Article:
Cape Lawmaker wants to lift health care fine

posted Feb 22, 2011, 2:01 PM by Elysse Magnotto-Cleary   [ updated Feb 22, 2011, 2:08 PM ]

As published in the Cape Cod Times

February 19, 2011
While the governor and the Legislature attempt to control rising health care costs, one Cape lawmaker has introduced legislation he believes will take the pressure off citizens who are choosing between mandatory insurance or paying a state penalty.

The Help Expense Lowering Plan (HELP), introduced by Rep. Randy Hunt, R-Sandwich, would suspend the state's minimum coverage requirements on health insurance until Jan. 1, 2014, when national health reforms go into effect.

Plan details

There would be no fine ($1,212 in 2011) for not complying with Minimum Creditable Coverage requirements. The requirement for insurance of some kind would remain in place.

Certain categories of care would not need to be covered, such as maternity care and prescription drugs.

State residents would still be required to carry some form of health insurance but would no longer have to pay for certain categories, such as prescription drugs or maternity and newborn care coverage.

Hunt said the change could save ratepayers thousands of dollars.

"Not everybody is going to be able to afford the blue ribbon policy that legislators gift to themselves," Hunt said. "It's just a fact that not everybody can buy a Cadillac."

Massachusetts residents are required by law to have health insurance meeting a Minimum Creditable Coverage requirement. Those who do not comply will pay a $1,212 fine in 2011.

It's unnecessary for Massachusetts residents to choose between a fine and some of the highest health insurance premiums in the country when cheaper, less expansive coverage could work for some, Hunt said.

Hunt used the example of a married couple in their 30s who would only pay for catastrophic coverage while paying for broken bones and doctor visits out of their own pockets. Without the threat of fines, the couple could save more than $5,000 in premiums, Hunt said in a press release.

But Dr. Brian O'Malley of the Cape Care Coalition, a not-for-profit community health insurance program for Barnstable County, said what Hunt calls "blue ribbon plans" are actually basic health care services. He expressed surprise at some items Hunt lists as optional in his plan.

"Knocking off maternity services, emergency services — what piece of this does he see as silly?" O'Malley said.

The proposal is not meant as a permanent solution to Massachusetts' health care costs, Hunt said. It is meant to remove some of the financial burden from residents while larger questions on controlling health care costs are solved.

"All I'm saying with the HELP Act is: give us some relief now, because we need it dearly," he said.

A 2009 study by the Commonwealth Fund, an independent private health care foundation, found Massachusetts had the highest family health insurance premiums in the country at $14,723. That's $1,700 dollars more than the national average. The figure was based on average private group employer-based insurance for employer-sponsored plans.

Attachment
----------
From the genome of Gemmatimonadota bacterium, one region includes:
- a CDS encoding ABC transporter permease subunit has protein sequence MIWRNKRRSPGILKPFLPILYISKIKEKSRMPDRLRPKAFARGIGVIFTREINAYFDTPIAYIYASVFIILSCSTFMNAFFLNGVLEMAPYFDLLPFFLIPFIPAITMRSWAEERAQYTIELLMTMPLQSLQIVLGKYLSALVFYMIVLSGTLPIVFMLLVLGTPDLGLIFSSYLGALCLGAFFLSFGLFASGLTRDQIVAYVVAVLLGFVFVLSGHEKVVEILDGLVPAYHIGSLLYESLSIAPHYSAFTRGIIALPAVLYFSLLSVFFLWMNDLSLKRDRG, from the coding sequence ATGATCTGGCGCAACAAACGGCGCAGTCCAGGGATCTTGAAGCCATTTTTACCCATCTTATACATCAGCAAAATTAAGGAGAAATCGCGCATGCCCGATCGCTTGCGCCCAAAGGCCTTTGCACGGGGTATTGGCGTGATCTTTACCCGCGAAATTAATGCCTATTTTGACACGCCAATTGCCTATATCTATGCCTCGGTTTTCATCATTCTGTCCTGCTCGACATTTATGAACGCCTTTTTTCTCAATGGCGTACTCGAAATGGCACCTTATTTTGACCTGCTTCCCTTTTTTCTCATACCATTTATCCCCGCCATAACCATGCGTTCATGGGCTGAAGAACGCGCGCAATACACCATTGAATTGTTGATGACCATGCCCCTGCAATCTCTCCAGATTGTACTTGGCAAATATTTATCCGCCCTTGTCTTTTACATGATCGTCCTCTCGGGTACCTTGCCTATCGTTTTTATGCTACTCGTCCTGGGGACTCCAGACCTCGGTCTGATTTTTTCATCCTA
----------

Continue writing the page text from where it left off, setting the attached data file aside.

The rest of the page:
Professor Alan Sager of Boston University's School of Public Health believes that what people need is more health care, not the option for less.

Hunt's bill would send the state on a road to fewer services and more medical and financial risk, especially for people of average income or below, Sager said. Unlike the free market ideals on which Hunt's proposal is based, health care is an esoteric and highly specialized endeavor, Sager said.

"This is not like buying a toaster or even like buying a new car. Good information on price and quality is not available," Sager said.

What Hunt touts as savings on routine health care costs could actually overwhelm uninsured individuals if they should get injured, Sager said. The lower premiums in Hunt's plan would be traded for higher prices for hospital care, doctor care and prescription drugs, Sager said, noting that insurance companies are able to get lower rates for treatment due to their leverage.

Hospital coverage can cost up to three times as much for uninsured individuals paying out of pocket, Sager said.

But Michael Cannon, director of health policy studies at the Cato Institute, a conservative think tank, said Hunt's proposal does not go far enough.

"I think it will provide a small amount of relief to a small number of people but is completely inadequate to the task of controlling rising health care costs in Massachusetts," he said.

The bill is supported mainly by Republicans, including Senate Minority Leader Bruce Tarr, R-Gloucester.

Rep. Cleon Turner, D-Dennis, is the lone Democrat among the bill's 10 co-signers.

The 2006 state health care reforms were passed quickly with the intent to amend them later as problems arose, Turner said in a statement to the Times. He hopes Hunt's bill will provoke discussion about current premium rates and policies to fix what he said were mistakes in the original law.

"The result has been, in my opinion, that insurers have benefitted greatly and individuals and small businesses are struggling to pay premiums for minimal coverage," Turner said.